Michael: What is really great about Bogotá, Colombia is that you can always find something interesting just walking the streets. I previously wrote about one of the items I found this way a complete set of auger bits
Graciela: This capital city has over eight million people in 613 square miles (1,587 km2). It is 9th in population density and among the 25 largest cities in the world.
We were extremely early for an appointment in the Chapinero barrio. The best idea seemed to walk around in search of a good, or a least interesting coffee shop. Unfortunately my husband got distracted.
Michael: By now readers know that my wife and I love books. Yes, we have a Kindle. But the feel of a good book in your hand is different. It seems as though the words have more feeling to them. And if it is an old book, even better, they have character.
Graciela: The first time we passed the shop it was on the other side of the street from us. Cars prevented a viewing of the entrance. But I did see my husband talk a long look at their sign, Quevedo Libros y Antiquedades. Returning and still a block away he spotted the large table in front filled with used books and a sign, “Mesa de Promocion” (promotion table). Even without having had his coffee there was no holding him back.
Michael: Indeed I started at the table in front. There were books in Spanish, English and French. And they were not the questionable authors with pathetic writing stuff you find at many used books stores on their cheap table. Many were hard covers by well-known authors.
A young man came out from the store and greeted us. He acted different than what I had become accustomed to in Colombia. Normally the store help wither ignores you acting like they don’t wish to be bothered, or they stand by glaring at you like you are getting ready to pull of a heist of their products. This person presented a aura of pride in what they offered and a sincerity to help us find books we enjoyed.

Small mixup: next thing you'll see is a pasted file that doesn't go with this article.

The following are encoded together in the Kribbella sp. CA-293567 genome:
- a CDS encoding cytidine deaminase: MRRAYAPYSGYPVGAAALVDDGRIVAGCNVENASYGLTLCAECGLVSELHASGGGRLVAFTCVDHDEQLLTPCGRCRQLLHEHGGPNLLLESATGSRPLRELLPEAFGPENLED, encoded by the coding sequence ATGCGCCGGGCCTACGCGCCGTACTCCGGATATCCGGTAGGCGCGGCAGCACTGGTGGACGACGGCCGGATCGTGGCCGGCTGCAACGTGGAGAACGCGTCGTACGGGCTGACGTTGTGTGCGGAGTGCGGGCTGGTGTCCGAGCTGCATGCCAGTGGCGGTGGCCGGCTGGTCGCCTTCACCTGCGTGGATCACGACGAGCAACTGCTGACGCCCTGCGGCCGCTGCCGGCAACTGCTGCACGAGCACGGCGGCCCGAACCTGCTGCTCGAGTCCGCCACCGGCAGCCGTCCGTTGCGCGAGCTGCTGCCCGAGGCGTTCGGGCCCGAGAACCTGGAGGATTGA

It was only later back at my house (with a number of books we purchased) that I read on their website, www.quevedolibrosyantiguedades.com their purpose. It stated they want to “keep alive the principle of good reading habits,” and to seek to satisfy ever reader’s taste enabling the continued progress in their search for knowledge.
Graciela: Narrow at the front, like many places in Bogotá, the establishment went back a long way. I could see tHree rooms with all walls supporting wooden shelves laden with books. Tables scattered around held even more reading material.
I already had two books in my hand. Knowing that Michael is more likely to read something in his own language I asked if they had books in English. Employees led me to a bookcase in the second room.
Michael: I could not immediately determine a patter to the books. Most were shelved but other piled on top of them horizontally. It really did not matter. The idea was to look at each one. My finger kept my place as I ran across the titles. There were many of the classics by such authors as James Joyce, Hemingway and Steinbeck. They had a collection of books covering information about Latin America. And there was a good representation of South American authors. While I could have easily filled my arms and emptied my wallet only three books got the nod this trip. One is a Henry James that I do not remember reading previously and two from the Chilean-American author Isabel Allende.
In what speaks to the premium price for space in the city we ended up paying almost as much for parking as we did for the five books.
Graciela: There are other stores in Bogotá that sell used books. The biggest, La Gran Manzana, has several locations around the city. But Quevedo has a great selection, friendly people and the best prices I have encountered.
Michael: I highly recommend that you check out their website. Or even better yet, even if you are just visiting Bogotá, that you check-out their store at Carrera 11 No. 67-24. There is a good chance you will find books that you cannot get in other countries.